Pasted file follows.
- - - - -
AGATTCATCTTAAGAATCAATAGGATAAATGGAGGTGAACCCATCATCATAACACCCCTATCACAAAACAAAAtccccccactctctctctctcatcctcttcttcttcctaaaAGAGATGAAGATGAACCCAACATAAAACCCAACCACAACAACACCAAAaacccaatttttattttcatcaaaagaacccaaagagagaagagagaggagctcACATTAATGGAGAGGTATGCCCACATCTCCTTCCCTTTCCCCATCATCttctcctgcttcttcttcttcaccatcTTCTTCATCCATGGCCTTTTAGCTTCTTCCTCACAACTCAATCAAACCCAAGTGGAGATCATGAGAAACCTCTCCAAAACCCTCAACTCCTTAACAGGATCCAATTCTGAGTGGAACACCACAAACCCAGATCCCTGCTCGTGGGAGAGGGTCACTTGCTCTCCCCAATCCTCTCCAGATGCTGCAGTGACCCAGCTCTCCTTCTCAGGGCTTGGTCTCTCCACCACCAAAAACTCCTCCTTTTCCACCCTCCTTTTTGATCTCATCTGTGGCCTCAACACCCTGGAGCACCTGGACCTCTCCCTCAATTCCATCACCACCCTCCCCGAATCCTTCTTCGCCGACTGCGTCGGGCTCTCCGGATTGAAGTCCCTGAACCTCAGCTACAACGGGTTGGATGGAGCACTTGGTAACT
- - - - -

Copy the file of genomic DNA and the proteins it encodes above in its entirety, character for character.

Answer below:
AGATTCATCTTAAGAATCAATAGGATAAATGGAGGTGAACCCATCATCATAACACCCCTATCACAAAACAAAAtccccccactctctctctctcatcctcttcttcttcctaaaAGAGATGAAGATGAACCCAACATAAAACCCAACCACAACAACACCAAAaacccaatttttattttcatcaaaagaacccaaagagagaagagagaggagctcACATTAATGGAGAGGTATGCCCACATCTCCTTCCCTTTCCCCATCATCttctcctgcttcttcttcttcaccatcTTCTTCATCCATGGCCTTTTAGCTTCTTCCTCACAACTCAATCAAACCCAAGTGGAGATCATGAGAAACCTCTCCAAAACCCTCAACTCCTTAACAGGATCCAATTCTGAGTGGAACACCACAAACCCAGATCCCTGCTCGTGGGAGAGGGTCACTTGCTCTCCCCAATCCTCTCCAGATGCTGCAGTGACCCAGCTCTCCTTCTCAGGGCTTGGTCTCTCCACCACCAAAAACTCCTCCTTTTCCACCCTCCTTTTTGATCTCATCTGTGGCCTCAACACCCTGGAGCACCTGGACCTCTCCCTCAATTCCATCACCACCCTCCCCGAATCCTTCTTCGCCGACTGCGTCGGGCTCTCCGGATTGAAGTCCCTGAACCTCAGCTACAACGGGTTGGATGGAGCACTTGGTAACT